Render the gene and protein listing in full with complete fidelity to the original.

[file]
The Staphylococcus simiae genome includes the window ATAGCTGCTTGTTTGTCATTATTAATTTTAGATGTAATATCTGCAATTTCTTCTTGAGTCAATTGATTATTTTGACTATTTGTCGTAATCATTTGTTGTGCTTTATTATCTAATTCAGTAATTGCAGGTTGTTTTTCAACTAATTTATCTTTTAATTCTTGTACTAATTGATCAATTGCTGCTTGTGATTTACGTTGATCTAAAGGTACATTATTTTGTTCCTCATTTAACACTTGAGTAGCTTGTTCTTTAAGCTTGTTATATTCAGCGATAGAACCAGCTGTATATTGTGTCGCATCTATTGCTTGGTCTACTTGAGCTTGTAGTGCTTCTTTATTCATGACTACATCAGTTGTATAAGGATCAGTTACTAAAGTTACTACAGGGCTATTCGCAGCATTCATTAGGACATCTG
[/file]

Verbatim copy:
The Staphylococcus simiae genome includes the window ATAGCTGCTTGTTTGTCATTATTAATTTTAGATGTAATATCTGCAATTTCTTCTTGAGTCAATTGATTATTTTGACTATTTGTCGTAATCATTTGTTGTGCTTTATTATCTAATTCAGTAATTGCAGGTTGTTTTTCAACTAATTTATCTTTTAATTCTTGTACTAATTGATCAATTGCTGCTTGTGATTTACGTTGATCTAAAGGTACATTATTTTGTTCCTCATTTAACACTTGAGTAGCTTGTTCTTTAAGCTTGTTATATTCAGCGATAGAACCAGCTGTATATTGTGTCGCATCTATTGCTTGGTCTACTTGAGCTTGTAGTGCTTCTTTATTCATGACTACATCAGTTGTATAAGGATCAGTTACTAAAGTTACTACAGGGCTATTCGCAGCATTCATTAGGACATCTG